Self Relationship

Taking Responsibility for Our Life

Dear all,

What does it mean to take personal responsibility? Most of us, when we hear this word, think of obligation, punishment, or blame. We may remember times when this word has been used as a weapon against us, rather than an invitation to take ownership of our own self and the creation of our life. We may believe that to take responsibility means that we will be harmed, shamed, or rejected.

“The act of taking responsibility is a matter of facing the consequences of our actions.

– Isa gucciardi, ph.d., “coming to Peace”

Taking responsibility means that we accept with full awareness that everything we do and say has an impact, and that we are willing and capable of facing that impact whatever it may be. It’s a lot like signing a consent form for life, stating “I agree to be a human being in this world with full awareness that I have no control over the outcome of my actions, but that I have full control over the choice to take said actions. I agree to continuously work to clarify my intentions so that my actions may best serve myself and this world, and to face the natural consequences of my actions to the best of my current ability, at all times.” 

This can feel quite scary because, well, most of us don’t want to truly face the natural consequences of our actions. On a relational level, if we’ve done something that has caused harm to another we may fear losing that person or losing their respect and care. We may be afraid of truly facing our capacity to cause harm and reckoning with its impact not only on us, but on our different relationships through time. We may even prefer to lose relationships rather than face our mistakes, our capacity to cause harm, and our hidden places of wounding.

On an internal level, we may avoid taking responsibility for our own selves and lives. We may allow others to make decisions for us, telling us where to go, how to dress, who to date, and what to do with our lives. We may wish for the comfort of knowing that someone else is taking responsibility for us and making sure we are ok. Some of us may want to please everyone, so we avoid making decisions in order to never have to be the “bad guy”. We may find a sense of solace in believing that everything is already predestined in the world, and therefore there is no need to take responsibility — it is already decided for us. Or we may simply not have the trust in our own selves, and want to have someone or something else to blame when things fall apart.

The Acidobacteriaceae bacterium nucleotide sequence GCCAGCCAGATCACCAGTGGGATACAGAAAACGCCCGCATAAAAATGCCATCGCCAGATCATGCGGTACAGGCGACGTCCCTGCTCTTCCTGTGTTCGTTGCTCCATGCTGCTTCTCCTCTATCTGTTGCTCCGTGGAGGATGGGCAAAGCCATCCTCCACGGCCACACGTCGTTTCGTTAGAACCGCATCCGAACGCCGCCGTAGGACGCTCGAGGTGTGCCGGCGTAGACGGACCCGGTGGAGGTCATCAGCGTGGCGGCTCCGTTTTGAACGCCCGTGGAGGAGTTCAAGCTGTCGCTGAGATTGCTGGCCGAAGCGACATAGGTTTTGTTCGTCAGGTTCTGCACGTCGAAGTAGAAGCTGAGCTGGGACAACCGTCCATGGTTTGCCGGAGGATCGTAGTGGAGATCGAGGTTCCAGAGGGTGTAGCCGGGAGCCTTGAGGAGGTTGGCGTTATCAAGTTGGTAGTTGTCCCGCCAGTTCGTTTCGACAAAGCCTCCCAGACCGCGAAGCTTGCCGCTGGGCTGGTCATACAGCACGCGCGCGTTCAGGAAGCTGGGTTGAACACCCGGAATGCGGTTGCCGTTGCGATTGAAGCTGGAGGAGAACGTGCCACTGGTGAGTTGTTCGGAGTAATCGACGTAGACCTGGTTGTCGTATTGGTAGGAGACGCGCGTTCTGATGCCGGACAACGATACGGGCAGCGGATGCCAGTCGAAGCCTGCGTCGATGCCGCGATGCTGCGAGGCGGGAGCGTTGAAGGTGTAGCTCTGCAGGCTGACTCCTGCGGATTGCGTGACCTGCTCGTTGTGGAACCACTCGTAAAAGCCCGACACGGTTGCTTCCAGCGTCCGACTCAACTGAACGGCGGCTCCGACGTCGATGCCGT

When we do not take responsibility, we give up the opportunity to develop a deep and profound trust in our own self to navigate the path of our life.

For those of us who have experienced neglect, abuse, and oppression, we may have also been taught what is called “learned helplessness”. Learned helplessness is when we have discovered that nothing we do will stop whatever trauma is happening to us, and in fact may make it worse. This teaches us that not only do we not have ownership over our own self and life, but that to try and take responsibility for them may lead to more traumatic outcomes. We learn that we cannot escape the pain of the situation, and that we have no power to change it. At this point we may completely numb out and collapse, just waiting for the situation to be over. This is a biologically programmed way of trying to surviving a situation that is threatening to our very life and sanity.

However, this pattern often continues on with us even when we’ve grown up, have escaped the abusive situation, or have found others who show us what it’s like to exist outside of being abused or oppressed. The very act of experiencing the repeated loss of our power, creates an internal void so large that we may not even recognize the possibility of having a self that has the power to create our own life. Instead of being able to move into a new pattern of power and ownership of our self, we return to the pattern that our bodies know so well. This is a symptom of the trauma we have experienced, and shows us that more healing and support is needed. It takes repeated acts of tremendous strength and courage to overcome learned helplessness when it is safe enough and possible to so, and to begin to take back ownership of our life.